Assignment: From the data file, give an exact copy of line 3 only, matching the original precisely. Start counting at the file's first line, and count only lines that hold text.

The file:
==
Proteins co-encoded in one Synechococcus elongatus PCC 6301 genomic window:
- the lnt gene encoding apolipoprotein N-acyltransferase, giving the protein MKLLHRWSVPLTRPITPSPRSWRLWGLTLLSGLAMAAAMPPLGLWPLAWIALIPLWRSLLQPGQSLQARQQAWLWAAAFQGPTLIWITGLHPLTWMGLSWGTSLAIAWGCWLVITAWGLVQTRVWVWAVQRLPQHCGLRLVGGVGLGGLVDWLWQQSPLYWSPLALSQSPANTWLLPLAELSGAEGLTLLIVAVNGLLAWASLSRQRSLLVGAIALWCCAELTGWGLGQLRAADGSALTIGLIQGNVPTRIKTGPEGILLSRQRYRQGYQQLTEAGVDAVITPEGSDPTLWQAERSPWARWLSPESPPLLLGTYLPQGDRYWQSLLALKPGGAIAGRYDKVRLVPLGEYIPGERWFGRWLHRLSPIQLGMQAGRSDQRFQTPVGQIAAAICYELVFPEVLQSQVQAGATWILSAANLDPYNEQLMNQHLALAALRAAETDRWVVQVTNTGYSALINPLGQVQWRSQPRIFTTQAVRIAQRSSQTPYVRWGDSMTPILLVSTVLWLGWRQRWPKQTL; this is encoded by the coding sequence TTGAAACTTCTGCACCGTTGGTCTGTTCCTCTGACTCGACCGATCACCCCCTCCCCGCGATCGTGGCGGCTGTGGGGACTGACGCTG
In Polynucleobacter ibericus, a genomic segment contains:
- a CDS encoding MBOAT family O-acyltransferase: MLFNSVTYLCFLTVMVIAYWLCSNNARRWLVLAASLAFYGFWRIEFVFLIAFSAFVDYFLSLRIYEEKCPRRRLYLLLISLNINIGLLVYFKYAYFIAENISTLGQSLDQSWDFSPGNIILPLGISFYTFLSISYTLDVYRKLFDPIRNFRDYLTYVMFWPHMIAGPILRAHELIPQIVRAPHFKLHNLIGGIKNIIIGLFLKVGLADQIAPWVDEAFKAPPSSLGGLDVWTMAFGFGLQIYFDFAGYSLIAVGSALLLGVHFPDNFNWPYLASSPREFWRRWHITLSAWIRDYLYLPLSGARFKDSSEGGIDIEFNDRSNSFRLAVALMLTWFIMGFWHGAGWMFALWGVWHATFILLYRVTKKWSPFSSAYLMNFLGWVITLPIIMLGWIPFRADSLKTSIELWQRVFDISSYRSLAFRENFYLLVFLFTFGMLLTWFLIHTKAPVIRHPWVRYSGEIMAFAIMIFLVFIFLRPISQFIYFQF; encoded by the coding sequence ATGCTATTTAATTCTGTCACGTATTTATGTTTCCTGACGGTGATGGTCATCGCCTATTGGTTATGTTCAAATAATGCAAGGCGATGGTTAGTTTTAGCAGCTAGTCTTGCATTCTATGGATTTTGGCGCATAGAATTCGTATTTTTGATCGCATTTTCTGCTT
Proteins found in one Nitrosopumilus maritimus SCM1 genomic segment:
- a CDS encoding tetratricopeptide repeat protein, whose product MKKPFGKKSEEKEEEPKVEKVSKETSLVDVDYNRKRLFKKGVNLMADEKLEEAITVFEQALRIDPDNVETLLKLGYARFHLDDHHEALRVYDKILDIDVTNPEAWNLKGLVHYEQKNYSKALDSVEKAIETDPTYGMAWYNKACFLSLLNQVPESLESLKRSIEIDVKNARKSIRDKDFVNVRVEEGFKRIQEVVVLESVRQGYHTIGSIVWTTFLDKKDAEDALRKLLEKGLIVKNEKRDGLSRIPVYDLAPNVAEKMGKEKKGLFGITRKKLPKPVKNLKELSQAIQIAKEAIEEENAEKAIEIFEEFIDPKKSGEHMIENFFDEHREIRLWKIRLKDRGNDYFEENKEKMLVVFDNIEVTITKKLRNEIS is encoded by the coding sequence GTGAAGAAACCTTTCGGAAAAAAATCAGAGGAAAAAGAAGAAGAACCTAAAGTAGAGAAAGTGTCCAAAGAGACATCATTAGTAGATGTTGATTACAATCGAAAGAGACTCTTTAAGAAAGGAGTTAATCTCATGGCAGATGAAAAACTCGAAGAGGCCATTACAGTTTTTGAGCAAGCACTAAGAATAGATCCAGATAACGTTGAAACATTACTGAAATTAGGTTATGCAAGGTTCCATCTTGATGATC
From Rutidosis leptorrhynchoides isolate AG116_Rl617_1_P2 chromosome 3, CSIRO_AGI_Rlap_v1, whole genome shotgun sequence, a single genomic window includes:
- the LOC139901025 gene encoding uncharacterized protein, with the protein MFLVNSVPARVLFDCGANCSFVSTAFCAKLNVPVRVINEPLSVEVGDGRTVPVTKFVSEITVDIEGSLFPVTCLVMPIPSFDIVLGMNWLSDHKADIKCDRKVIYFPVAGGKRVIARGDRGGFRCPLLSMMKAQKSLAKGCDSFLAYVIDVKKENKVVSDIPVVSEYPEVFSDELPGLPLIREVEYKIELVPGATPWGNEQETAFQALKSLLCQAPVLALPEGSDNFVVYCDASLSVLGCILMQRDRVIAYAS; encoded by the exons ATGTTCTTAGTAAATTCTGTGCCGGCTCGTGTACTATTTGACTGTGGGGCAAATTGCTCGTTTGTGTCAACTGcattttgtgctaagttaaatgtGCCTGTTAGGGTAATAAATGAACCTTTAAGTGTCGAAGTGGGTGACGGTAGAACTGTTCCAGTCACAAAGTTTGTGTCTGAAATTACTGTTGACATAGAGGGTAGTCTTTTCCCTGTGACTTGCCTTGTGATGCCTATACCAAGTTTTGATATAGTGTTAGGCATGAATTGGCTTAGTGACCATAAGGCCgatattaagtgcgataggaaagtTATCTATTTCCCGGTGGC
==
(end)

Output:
In Polynucleobacter ibericus, a genomic segment contains: